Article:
What sort of world do we want now? 

JOSH WILSON is the federal member for Fremantle. In this week’s THINKING ALLOWED he says while we’ve done a great and can now ease restrictions, it’s time to start thinking about what kind of world we want in the future.

OVER the past two months I have heard from people experiencing pretty much every aspect of the coronavirus pandemic – people caught overseas, people pushed out of work, or having their surgery cancelled, or having their business shut down, parents teaching kids at home, many of us unable to see older parents or celebrate milestones, and sadly some people getting sick and not surviving.

Nothing that I have seen in my life has swept through so widely and gravely, changing the way we live, and not just re-setting our horizon, but making the horizon hard to see.


Through all of that I have seen people across the Fremantle electorate rise to this challenge. I have seen good humour and resilience and selflessness and great generosity of spirit.

In a matter of weeks, this health crisis moved quickly from being an item on the news, to being the most widespread shift in social, economic, and community life in Australia for at least half a century.

Mercifully we’ve flattened that trajectory by working together and taking dozens of changes in our stride.

Like all of us, I’m grateful that we’ve so far managed the health aspect of this crisis so well. That is a credit to our system of government and to the conduct and decision-making of the PM and premiers within the National Cabinet, not least the leadership in WA of premier Mark McGowan and health minister Roger Cook.

It is a credit to our health experts and our health workforce. And we couldn’t have done it without all the frontline workers in aged care, schools, early childhood education, transport and freight, chemists, supermarkets, and especially cleaners. 

Australia’s fourth estate has also played a key role as people turned to the national broadcaster and local newspapers for updates, guidance, and scrutiny of government decisions. This was particularly critical at a time when parliament was interrupted.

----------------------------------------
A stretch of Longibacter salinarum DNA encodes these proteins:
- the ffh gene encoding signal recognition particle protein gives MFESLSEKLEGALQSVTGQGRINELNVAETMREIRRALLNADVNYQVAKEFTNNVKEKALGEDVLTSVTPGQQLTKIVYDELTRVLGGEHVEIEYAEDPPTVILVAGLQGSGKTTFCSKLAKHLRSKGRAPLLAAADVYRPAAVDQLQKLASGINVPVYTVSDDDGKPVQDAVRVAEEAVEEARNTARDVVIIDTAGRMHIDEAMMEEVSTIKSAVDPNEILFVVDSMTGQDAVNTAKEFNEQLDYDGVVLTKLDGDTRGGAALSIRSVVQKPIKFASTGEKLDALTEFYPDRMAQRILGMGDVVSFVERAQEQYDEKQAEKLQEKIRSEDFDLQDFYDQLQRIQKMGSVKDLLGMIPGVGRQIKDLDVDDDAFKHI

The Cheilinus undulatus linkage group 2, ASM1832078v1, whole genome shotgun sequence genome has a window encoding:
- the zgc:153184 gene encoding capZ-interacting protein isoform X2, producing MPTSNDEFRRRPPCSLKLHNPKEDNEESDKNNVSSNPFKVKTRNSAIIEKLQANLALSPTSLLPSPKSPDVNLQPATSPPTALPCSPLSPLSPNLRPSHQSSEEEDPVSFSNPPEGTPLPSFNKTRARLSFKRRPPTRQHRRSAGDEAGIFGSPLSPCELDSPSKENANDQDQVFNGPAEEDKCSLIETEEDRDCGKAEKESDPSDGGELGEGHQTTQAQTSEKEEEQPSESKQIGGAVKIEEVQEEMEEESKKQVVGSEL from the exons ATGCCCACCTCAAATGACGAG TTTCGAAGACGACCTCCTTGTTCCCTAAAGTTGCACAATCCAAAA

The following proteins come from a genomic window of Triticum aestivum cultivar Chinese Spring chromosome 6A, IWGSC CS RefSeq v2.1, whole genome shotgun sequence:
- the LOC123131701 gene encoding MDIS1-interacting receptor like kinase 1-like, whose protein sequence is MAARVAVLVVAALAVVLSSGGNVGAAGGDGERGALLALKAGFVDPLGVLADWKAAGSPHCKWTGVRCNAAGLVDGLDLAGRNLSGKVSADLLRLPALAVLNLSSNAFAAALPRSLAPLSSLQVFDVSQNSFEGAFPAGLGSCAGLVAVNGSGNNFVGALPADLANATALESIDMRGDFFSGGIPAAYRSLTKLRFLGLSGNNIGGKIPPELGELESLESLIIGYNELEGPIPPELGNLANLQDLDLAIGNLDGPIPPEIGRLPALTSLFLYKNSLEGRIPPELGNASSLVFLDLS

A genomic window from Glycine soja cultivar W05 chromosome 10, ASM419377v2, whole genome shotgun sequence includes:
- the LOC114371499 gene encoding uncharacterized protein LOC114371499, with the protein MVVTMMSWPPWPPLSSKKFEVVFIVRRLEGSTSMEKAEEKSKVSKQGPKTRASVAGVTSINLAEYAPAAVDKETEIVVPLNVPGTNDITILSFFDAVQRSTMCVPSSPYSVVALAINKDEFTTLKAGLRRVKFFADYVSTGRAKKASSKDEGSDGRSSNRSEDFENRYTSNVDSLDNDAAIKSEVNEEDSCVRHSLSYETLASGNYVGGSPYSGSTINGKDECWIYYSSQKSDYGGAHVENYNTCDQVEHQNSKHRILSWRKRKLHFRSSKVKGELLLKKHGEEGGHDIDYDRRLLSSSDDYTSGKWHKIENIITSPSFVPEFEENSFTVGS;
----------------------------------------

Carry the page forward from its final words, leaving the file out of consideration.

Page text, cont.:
This crisis has certainly been an opportunity to reflect on the contribution of a lot of workers who don’t get enough recognition, and are often not paid enough. They are the essential workers, and we should remember that when we get through this.

It is remarkable that we are now in a position to begin easing restrictions. 

We have to do so carefully and with discipline because until there is an effective vaccine, we will remain at risk of a virus that is incredibly contagious and that we know is a killer. 

We have been in the survival phase. The recovery phase lies ahead, and it will not be easy. Parliament must be at the heart of decision-making as we navigate our way forward.

It is of course risible to suggest that we will snap back. There is a greater risk for many businesses and households that what lies ahead in fact is a further snap. Not just the prospect of a second wave of infections, but the likelihood of successive waves of economic squeeze for business and for workers.

The wage subsidy that Labor always said was necessary was implemented by the government in the form of the Job Keeper package, but as winter starts in earnest we’ve learned that Job Keeper was based on a gargantuan miscalculation, while still being a misshapen blanket with many holes. 

There has been no support for hundreds of thousands of casuals; no support for local government workers; and no support for many in the arts, media, and creative industries.

I am especially mindful that arts, events, and creative workers were among the first hit, and the horizon for them is still well and truly out of sight.

It is equally difficult for people in tourism and for universities. All those sectors are strongly represented in the Fremantle electorate. All those sectors have been left more vulnerable to this crisis because of under-investment before this crisis hit.

We need a focus on welding together the imperative of job-creation onto the outstanding areas of critical reform in this country in areas like affordable and social housing, renewable energy, aged care, land management and biodiversity protection, waste recycling and manufacturing.

That is the challenge that lies ahead. I am confident we will rise to meet it.

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